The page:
Finance Research Showcase
Finance Research Showcase - Autumn 2020
Join the UTS Finance Department as as some of our leading minds share the latest research, thinking and practice in finance.
This online event provides a brief snapshot into the fields of finance research that are shaping the future of thinking and practice in Sydney, Australia, and beyond.
Four Finance Department researchers will present their latest research in a fast-paced program consisting of a five minute research presentation, five minutes of industry expert feedback and five minutes audience Q&A.
Dr Laura Ryan - Head of Research at Ardea Investment Management
Dr Laura Ryan is Head of Research at Ardea and is responsible for both the Client Solutions and Portfolio Research teams. Laura is an internationally published academic with papers appearing in ‘The Journal of Portfolio Management’ and ‘The Journal of Forecasting’, among others. Previously, Laura was Senior Vice President (Quantitative Research) and a member of the Australian senior management team at PIMCO. With 21 years investment experience, Laura’s other roles include Manager of Quantitative Strategy at Commonwealth Bank, Quantitative Manager at AMP Capital and Lecturer in Statistics at the Australian National University (ANU). Laura holds a Ph.D. in statistics from the ANU, a Master of Quantitative Finance from the University of Technology Sydney and an Honours degree in Actuarial Studies from the ANU.
Topics and speakers include:
Impact of income and payment shocks on mortgage defaults – Professor Harry Scheule
The economic impact in energy markets via volatility persistence - Dr Christina Nikitopoulos Sklibosios
Corporate cash holdings and relationship lending - Dr Thomas Matthys
Decision to fire subordinates and CEO turnover - Dr Jing Xu
This event is for professionals in the finance, investment, banking and related industries and anyone who is interested the latest thinking in these fields. Dr Gerhard Hambusch from the UTS Finance Department will facilitate this online event.
For event questions please email email@example.com
Title: Impact of income and payment shocks on mortgage defaults
Abstract: We quantify the impact of expense and payment shocks on mortgage defaults. We consider shock size, income levels and liquidity/refinance constraints. The principles may be applied to income shocks that we currently observed in presence of COVID-19.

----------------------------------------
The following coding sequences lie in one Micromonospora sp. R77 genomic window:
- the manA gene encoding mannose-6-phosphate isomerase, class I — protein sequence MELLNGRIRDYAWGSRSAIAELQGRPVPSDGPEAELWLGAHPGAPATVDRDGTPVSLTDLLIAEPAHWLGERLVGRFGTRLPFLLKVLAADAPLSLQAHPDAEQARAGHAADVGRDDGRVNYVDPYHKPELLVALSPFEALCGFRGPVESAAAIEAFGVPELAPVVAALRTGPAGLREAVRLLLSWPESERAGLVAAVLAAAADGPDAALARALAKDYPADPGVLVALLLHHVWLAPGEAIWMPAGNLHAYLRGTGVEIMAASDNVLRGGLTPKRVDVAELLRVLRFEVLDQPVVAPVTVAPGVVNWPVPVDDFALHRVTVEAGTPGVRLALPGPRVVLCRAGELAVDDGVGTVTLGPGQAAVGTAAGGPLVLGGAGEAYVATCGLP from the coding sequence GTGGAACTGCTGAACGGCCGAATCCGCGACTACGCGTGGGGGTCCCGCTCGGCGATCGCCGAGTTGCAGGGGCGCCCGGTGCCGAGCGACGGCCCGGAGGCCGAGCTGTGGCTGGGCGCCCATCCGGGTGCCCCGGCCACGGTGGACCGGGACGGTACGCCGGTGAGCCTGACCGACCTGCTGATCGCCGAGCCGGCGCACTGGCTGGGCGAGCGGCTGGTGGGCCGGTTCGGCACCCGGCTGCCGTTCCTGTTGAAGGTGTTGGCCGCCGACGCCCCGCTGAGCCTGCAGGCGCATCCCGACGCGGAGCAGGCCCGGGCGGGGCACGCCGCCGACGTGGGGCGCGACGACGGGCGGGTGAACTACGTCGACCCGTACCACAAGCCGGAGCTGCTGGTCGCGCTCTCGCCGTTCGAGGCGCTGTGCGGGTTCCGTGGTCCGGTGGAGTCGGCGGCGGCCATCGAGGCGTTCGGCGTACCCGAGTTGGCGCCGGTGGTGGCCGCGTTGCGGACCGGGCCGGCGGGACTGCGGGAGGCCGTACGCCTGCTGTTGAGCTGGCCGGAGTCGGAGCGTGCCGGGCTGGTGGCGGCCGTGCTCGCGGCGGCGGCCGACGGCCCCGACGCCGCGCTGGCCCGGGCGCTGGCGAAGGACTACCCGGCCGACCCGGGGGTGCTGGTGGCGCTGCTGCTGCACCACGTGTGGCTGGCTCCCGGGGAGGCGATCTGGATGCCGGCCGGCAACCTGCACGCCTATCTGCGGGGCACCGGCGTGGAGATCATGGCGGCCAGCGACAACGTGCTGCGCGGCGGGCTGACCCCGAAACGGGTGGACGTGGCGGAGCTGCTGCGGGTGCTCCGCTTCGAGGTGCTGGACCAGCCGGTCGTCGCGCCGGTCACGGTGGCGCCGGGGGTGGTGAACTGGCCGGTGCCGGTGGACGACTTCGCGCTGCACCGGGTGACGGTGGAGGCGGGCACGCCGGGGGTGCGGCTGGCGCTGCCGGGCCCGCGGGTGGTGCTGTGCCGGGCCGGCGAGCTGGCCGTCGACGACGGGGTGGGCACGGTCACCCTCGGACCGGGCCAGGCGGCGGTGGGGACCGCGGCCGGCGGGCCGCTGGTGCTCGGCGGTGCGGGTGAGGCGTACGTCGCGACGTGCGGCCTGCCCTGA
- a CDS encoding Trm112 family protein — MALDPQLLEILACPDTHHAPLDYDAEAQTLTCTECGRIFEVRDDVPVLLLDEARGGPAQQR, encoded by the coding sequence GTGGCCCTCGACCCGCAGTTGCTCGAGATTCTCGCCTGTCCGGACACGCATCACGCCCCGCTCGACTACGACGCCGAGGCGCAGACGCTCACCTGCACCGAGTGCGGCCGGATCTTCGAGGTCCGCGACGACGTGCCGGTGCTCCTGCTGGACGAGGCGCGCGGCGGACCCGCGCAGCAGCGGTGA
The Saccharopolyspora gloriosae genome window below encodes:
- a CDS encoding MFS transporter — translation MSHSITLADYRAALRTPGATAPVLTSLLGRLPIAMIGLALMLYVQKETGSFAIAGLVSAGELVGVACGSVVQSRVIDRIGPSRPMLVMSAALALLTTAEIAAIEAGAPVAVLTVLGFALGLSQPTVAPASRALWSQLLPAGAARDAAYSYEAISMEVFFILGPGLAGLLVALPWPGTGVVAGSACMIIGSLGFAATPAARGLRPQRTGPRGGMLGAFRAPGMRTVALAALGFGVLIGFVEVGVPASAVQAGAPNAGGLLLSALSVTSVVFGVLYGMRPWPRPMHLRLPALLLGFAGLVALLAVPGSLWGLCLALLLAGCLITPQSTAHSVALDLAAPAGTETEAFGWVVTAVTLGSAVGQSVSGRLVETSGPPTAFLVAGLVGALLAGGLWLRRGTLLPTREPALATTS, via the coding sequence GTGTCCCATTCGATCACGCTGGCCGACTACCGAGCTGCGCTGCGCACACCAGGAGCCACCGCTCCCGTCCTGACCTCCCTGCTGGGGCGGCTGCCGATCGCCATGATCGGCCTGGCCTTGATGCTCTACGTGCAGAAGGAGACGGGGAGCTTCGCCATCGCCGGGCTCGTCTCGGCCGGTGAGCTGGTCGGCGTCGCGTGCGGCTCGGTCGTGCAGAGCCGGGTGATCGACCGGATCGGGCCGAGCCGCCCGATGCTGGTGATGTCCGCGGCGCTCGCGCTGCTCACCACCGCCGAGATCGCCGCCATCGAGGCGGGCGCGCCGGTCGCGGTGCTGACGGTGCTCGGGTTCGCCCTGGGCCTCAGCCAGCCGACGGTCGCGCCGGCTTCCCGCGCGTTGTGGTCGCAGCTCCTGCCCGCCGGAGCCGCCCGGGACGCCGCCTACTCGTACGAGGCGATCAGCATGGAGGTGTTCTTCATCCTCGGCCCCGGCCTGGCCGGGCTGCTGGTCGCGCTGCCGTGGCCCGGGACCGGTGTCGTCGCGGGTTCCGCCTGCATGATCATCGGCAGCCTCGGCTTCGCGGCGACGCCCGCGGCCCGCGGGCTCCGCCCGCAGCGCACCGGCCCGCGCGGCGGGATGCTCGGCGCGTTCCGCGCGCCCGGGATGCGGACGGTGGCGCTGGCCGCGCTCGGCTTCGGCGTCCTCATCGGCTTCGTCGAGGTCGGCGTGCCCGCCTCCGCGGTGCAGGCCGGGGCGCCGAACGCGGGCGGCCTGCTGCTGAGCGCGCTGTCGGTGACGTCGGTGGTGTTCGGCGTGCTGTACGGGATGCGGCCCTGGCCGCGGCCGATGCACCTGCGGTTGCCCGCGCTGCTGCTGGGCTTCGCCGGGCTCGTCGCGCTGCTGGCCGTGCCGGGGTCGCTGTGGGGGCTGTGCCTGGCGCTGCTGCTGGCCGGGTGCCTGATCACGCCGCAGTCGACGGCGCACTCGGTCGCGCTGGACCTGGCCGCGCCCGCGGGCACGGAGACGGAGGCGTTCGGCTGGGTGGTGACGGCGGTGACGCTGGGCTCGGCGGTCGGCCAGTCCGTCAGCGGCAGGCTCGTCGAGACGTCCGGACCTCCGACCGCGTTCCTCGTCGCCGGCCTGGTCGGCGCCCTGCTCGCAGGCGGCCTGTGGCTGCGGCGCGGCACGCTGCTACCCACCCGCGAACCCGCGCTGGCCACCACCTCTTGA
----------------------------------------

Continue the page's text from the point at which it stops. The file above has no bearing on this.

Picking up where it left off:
Title: The economic impact in energy markets via volatility persistence
Abstract: Energy markets are highly integrated with the global economy. This study identifies transmission mechanisms of the impact of economic factors in the volatility of energy markets. We find a strong economic dependence of the volatility persistence on market and economic conditions, which is not directly affecting the energy volatility levels. Oil markets are more responsive compared to other energy markets. By embedding this economic dependence in the volatility persistence, the forecasting performance of the volatility energy models is significantly improved.
Title: Corporate cash holdings and relationship lending
Abstract: We examine the eﬀect of relationship lending on a ﬁrm’s cash-holding levels. Relationship lending allows a lender to generate private information about its borrowers at a lower cost compared to an arm’s-length lender. This advantage of relationship lending can mitigate ﬁnancial constraints of the borrower. We ﬁnd that the level of cash holding for ﬁrms with a relationship lender is signiﬁcantly lower compared to ﬁrms that borrow from non-relationship lenders. We show that access to a relationship lender is associated with signiﬁcantly lower levels of cash holding for ﬁrms which operate in industries that have high cash ﬂow volatility. Our ﬁnding is consistent with borrowing relationships reducing the cash holding need for precautionary purposes. Finally, we show that relationship lending is not associated with the market value of ﬁrms’ cash holdings. Our results provide empirical evidence that relationship lending is related to the composition of short-term assets chosen by ﬁrms.
Title: Decision to fire subordinates and CEO turnover
Abstract: I construct an executive data from SEC filings to study CEOs’ decisions to fire or retain their subordinates. I find high non-CEO executive departure to performance sensitivity though CEOs stay, especially in firms that are under higher monitoring. After executive departures, CEOs are more likely to keep their jobs and their turnover to performance sensitivity is lower. In addition, executive departures take place when firms retrench and are associated with improvement in performance. The results are consistent with the conjecture that some CEOs fire their subordinates following poor performance, and they are rewarded for initiating changes. This study sheds light on why some badly-performing CEOs are retained.